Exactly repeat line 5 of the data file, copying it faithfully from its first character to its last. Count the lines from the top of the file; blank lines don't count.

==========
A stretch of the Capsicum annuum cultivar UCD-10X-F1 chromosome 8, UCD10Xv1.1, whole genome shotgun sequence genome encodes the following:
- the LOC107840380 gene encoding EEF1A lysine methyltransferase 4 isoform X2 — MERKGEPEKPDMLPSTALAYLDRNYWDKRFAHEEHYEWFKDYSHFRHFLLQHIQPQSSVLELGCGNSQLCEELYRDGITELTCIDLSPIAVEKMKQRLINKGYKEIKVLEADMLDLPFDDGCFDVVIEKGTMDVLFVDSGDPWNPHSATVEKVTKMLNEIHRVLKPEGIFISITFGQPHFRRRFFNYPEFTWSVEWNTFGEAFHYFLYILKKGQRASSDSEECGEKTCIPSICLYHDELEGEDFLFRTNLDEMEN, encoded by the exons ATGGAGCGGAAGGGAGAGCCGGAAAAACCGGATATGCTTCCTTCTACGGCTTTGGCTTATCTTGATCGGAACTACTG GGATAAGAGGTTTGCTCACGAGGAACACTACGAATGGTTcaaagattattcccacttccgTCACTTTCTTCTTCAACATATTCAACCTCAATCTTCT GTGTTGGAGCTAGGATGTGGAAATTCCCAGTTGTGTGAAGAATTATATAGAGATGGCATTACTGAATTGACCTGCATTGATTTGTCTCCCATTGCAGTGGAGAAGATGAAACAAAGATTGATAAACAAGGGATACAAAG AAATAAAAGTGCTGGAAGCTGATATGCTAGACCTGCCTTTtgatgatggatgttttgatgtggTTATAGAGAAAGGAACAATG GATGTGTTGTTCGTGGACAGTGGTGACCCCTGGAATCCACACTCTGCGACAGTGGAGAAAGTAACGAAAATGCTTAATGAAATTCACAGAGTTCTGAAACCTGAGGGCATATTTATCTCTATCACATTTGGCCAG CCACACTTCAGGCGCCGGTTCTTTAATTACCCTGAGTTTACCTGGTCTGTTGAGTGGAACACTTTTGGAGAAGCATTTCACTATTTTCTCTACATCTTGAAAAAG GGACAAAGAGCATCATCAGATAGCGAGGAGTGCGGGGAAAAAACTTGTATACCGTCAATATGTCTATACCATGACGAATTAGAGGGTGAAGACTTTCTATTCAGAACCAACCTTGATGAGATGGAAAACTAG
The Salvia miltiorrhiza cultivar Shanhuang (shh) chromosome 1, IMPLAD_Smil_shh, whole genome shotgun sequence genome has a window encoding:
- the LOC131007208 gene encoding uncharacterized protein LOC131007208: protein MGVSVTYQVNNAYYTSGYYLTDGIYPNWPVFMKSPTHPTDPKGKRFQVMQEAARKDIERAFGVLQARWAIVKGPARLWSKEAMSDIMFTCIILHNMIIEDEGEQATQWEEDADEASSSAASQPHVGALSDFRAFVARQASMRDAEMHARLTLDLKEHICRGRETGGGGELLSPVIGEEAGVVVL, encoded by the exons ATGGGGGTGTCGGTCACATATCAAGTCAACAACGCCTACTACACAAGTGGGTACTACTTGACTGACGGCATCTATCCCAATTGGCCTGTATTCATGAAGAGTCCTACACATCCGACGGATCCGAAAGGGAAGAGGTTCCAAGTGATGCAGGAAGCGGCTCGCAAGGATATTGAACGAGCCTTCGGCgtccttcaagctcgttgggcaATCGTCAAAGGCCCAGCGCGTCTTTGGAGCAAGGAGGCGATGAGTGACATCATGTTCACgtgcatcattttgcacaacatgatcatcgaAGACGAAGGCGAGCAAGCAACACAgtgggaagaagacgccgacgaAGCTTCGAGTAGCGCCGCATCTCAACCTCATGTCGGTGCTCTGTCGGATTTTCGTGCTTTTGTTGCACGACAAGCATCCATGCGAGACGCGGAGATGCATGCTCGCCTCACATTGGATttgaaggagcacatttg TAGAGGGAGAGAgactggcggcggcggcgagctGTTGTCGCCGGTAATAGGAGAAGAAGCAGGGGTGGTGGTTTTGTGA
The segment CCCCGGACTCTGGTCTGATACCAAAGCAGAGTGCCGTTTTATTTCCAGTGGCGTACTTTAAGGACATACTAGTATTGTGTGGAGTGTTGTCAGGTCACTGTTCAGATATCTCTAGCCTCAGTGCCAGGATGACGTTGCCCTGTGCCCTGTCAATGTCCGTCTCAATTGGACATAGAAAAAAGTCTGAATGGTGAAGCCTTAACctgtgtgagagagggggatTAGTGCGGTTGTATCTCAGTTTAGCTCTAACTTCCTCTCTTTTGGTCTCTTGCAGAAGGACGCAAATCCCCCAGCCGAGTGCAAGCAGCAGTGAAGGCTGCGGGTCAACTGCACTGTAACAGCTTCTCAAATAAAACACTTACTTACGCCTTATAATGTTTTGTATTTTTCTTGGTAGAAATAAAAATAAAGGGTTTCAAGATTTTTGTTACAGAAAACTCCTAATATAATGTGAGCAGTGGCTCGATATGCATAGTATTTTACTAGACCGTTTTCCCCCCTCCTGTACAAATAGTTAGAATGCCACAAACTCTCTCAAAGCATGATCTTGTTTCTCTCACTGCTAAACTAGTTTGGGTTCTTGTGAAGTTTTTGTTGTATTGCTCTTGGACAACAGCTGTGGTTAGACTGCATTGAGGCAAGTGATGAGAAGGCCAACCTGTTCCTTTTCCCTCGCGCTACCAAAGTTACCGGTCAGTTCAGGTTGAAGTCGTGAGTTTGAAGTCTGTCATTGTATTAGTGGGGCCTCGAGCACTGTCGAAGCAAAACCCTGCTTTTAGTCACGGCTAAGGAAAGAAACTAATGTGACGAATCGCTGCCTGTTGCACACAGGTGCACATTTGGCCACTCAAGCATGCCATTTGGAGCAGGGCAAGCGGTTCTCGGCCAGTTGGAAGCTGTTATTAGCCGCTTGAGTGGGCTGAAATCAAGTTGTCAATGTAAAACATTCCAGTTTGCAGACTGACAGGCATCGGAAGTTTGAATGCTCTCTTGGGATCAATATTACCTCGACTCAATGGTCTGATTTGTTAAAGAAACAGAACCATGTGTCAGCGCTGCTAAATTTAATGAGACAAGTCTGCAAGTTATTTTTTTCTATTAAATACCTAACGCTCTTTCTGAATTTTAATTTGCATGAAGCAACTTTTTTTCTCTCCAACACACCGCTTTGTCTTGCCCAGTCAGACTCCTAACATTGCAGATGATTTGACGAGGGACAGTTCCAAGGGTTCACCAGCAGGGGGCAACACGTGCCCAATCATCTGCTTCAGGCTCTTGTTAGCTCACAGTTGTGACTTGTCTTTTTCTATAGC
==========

The segment CCCCGGACTCTGGTCTGATACCAAAGCAGAGTGCCGTTTTATTTCCAGTGGCGTACTTTAAGGACATACTAGTATTGTGTGGAGTGTTGTCAGGTCACTGTTCAGATATCTCTAGCCTCAGTGCCAGGATGACGTTGCCCTGTGCCCTGTCAATGTCCGTCTCAATTGGACATAGAAAAAAGTCTGAATGGTGAAGCCTTAACctgtgtgagagagggggatTAGTGCGGTTGTATCTCAGTTTAGCTCTAACTTCCTCTCTTTTGGTCTCTTGCAGAAGGACGCAAATCCCCCAGCCGAGTGCAAGCAGCAGTGAAGGCTGCGGGTCAACTGCACTGTAACAGCTTCTCAAATAAAACACTTACTTACGCCTTATAATGTTTTGTATTTTTCTTGGTAGAAATAAAAATAAAGGGTTTCAAGATTTTTGTTACAGAAAACTCCTAATATAATGTGAGCAGTGGCTCGATATGCATAGTATTTTACTAGACCGTTTTCCCCCCTCCTGTACAAATAGTTAGAATGCCACAAACTCTCTCAAAGCATGATCTTGTTTCTCTCACTGCTAAACTAGTTTGGGTTCTTGTGAAGTTTTTGTTGTATTGCTCTTGGACAACAGCTGTGGTTAGACTGCATTGAGGCAAGTGATGAGAAGGCCAACCTGTTCCTTTTCCCTCGCGCTACCAAAGTTACCGGTCAGTTCAGGTTGAAGTCGTGAGTTTGAAGTCTGTCATTGTATTAGTGGGGCCTCGAGCACTGTCGAAGCAAAACCCTGCTTTTAGTCACGGCTAAGGAAAGAAACTAATGTGACGAATCGCTGCCTGTTGCACACAGGTGCACATTTGGCCACTCAAGCATGCCATTTGGAGCAGGGCAAGCGGTTCTCGGCCAGTTGGAAGCTGTTATTAGCCGCTTGAGTGGGCTGAAATCAAGTTGTCAATGTAAAACATTCCAGTTTGCAGACTGACAGGCATCGGAAGTTTGAATGCTCTCTTGGGATCAATATTACCTCGACTCAATGGTCTGATTTGTTAAAGAAACAGAACCATGTGTCAGCGCTGCTAAATTTAATGAGACAAGTCTGCAAGTTATTTTTTTCTATTAAATACCTAACGCTCTTTCTGAATTTTAATTTGCATGAAGCAACTTTTTTTCTCTCCAACACACCGCTTTGTCTTGCCCAGTCAGACTCCTAACATTGCAGATGATTTGACGAGGGACAGTTCCAAGGGTTCACCAGCAGGGGGCAACACGTGCCCAATCATCTGCTTCAGGCTCTTGTTAGCTCACAGTTGTGACTTGTCTTTTTCTATAGC